A 1-day point prevalence study (PPS) was carried out in October 2009 in 3 LTCFs in Krakow: 2 residential homes (RH) and 1 nursing home (NH). NH was defined as an institution where residents need 24 h/day medical or skilled nurses supervision and provide more intensive health care than RH, where residents are unable to live independently and require supervision or assistance with the activities of daily living. A resident was defined as a person who has stayed in LTCF for longer than 48 hours at the time of the study. Residents with mental disorders and residents younger than 65 years were not included in the study. The study protocol was approved by the Bioethical Committee of the Jagiellonian University (KBET/227/B/2012), conducted in accordance with the Declaration of Helsinki, and explained to the participants, who gave their written informed consent. Home-care staff completed a questionnaire about residents and risk factors that might be associated with MRSA/MSSA occurrence: presence of chronic diseases and other medical problems. Barthel Index (BI, a 10-item measure of disability based on daily activities and the score corresponds to the sum of all the points obtained, range 0-100 points) was obtained for all the residents participating in the study [7]. The Katz Index values were also obtained, which is an instrument to assess functional status and the ability to perform activities of daily living i.e. bathing, dressing, toileting, transferring, continence, feeding [8]. Physical dependence of the residents was classified according to a five-point scale (1-independent, 2- independent with falls, 3-limitations in movement, 4-bedridden, mobile, 5-bedridden, dependent). Data on the antibiotic and hospital exposure ≥7 days in the 3 months preceding the enrollment were collected. PPS study was performed to identify all residents with SA occurrence (cases of both colonization and infections). The aim of the PPS study was to collect demographic and clinical data about residents with MRSA (colonized and infected). Infections were defined according to McGeer’s criteria [9] and were detected by trained health personnel of LTCFs cooperating with the project worker. The kind of material collected for microbiological examination was dependent on the clinical status of the patients e.g. wound swabs, nasal swabs, sputum and others (data on all the studied residents). As a result, we wanted to assess how big a problem is MRSA in the studied LTCFs. An omission of the colonized residents without symptoms of the disease could have caused errors as to the real situation regarding the presence of the tested strain. Thus the aim was to collect demographic and clinical data of residents with MRSA (both sick and healthy carriers).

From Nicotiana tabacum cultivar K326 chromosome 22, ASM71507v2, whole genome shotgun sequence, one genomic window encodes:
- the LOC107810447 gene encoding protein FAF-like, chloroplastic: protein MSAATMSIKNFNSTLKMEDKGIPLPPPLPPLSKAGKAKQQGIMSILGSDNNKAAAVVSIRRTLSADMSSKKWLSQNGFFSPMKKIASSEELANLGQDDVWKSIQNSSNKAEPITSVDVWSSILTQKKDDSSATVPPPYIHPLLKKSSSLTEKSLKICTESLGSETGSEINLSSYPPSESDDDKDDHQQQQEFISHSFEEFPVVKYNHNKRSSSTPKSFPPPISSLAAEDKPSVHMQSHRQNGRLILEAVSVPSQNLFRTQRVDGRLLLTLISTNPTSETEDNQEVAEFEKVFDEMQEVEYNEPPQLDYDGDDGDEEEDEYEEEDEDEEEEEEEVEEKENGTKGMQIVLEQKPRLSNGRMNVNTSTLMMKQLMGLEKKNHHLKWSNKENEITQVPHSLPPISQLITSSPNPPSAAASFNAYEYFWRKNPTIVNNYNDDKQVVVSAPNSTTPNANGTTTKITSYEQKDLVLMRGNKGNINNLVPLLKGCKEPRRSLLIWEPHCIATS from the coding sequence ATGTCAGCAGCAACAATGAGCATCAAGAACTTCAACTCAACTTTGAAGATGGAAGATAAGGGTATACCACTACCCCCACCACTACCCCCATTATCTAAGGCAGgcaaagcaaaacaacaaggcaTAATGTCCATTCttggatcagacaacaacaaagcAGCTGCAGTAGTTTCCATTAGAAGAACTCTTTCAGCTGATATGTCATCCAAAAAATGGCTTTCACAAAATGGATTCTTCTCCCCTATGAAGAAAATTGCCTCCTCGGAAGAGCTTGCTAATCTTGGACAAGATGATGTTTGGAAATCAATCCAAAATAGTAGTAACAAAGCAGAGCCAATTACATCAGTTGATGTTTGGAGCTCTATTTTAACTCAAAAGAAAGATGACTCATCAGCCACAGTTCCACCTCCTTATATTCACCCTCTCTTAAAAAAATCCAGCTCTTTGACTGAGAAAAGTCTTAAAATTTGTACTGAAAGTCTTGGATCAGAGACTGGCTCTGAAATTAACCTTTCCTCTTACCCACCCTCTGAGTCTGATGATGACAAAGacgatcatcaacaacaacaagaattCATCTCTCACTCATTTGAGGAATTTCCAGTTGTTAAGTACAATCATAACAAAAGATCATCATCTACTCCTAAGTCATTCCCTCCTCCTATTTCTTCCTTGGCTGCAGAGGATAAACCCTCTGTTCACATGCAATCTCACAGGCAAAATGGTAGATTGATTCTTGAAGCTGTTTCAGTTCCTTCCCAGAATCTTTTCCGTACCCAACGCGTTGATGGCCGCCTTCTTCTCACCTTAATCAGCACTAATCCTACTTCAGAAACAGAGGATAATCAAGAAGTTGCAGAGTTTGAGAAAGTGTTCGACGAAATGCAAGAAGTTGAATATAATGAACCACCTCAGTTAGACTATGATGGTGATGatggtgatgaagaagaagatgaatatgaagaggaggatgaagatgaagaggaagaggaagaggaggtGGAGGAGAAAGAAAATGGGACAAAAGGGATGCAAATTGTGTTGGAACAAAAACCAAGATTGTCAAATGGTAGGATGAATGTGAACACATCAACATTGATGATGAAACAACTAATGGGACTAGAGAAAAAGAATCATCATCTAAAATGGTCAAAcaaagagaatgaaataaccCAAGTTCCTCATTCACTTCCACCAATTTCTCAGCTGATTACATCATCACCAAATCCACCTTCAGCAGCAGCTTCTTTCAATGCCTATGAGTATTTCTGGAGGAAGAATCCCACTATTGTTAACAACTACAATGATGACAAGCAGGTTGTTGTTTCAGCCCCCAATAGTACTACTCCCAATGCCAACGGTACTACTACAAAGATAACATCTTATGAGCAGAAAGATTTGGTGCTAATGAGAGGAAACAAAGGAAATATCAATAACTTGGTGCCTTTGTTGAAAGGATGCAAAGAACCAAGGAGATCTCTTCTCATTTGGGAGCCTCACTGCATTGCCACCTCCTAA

The prospective incidence study

Continuous prospective infection control study (CS) was performed between December 1st, 2009 and November 30th, 2010 with standard McGeer definition protocol [9]. The study protocol was approved by the Bioethical Committee of the Jagiellonian University (KBET/227/B/2012), conducted in accordance with the Declaration of Helsinki, and explained to the participants, who gave their written informed consent. Infections were detected by trained health personnel of LTCFs cooperating with the project worker. The kind of material collected for microbiological examination was dependent on the clinical status of the patients e.g. wound swabs, pharyngeal swabs, sputum and others. Among 193 residents of LTCF participating in this research: 2 persons were excluded and 31 patients died. In the period between enrollment and each follow-up, data on potential factors that could increase the likelihood of MRSA acquisition were also collected. The study lasted 12 months. During that time period, the status of residents could have changed and new risk factors may have occurred. According to that, trained personnel of each LTCF observed patients on daily basis and noted all the changes in the condition of residents and information about hospitalizations – even those that were not related to the diagnosis or treatment of infections with MRSA aetiology.

Statistical analysis

Relation between types of care, socio-demographic characteristics, probability and epidemiology of SA were analyzed with two main groups of statistical techniques. If the numerical parameters (age, length of stay etc.) were compared by the nominal character (type of care, form of infection etc.), ANOVA, which is the most powerful technique for dichotomic predictor was used. If the distribution of numerical characters did not fit the normal distribution, the most appropriate nonparametric alternative, which is the Wilcoxon test, was used instead. For the contingency of nominal characters frequency tests: chi-square (χ2) and likelihood ratio were used. The multivariate analysis of the influence of the risk factors on MRSA identification was conducted in two steps. First one was the logistic likelihood stepwise regression, backward model. In this step the risk factors for further most detailed analysis were chosen and then analyzed with General Linear Model with assumed binominal distribution of dependent variable and logit linked function. Due to the small number of infections in the PPS study – no statistical analysis was performed. P-values of <0.05 were considered significant. All analyses were performed using JMP®, Version 7. SAS Institute Inc., Cary, NC, 1989-2007.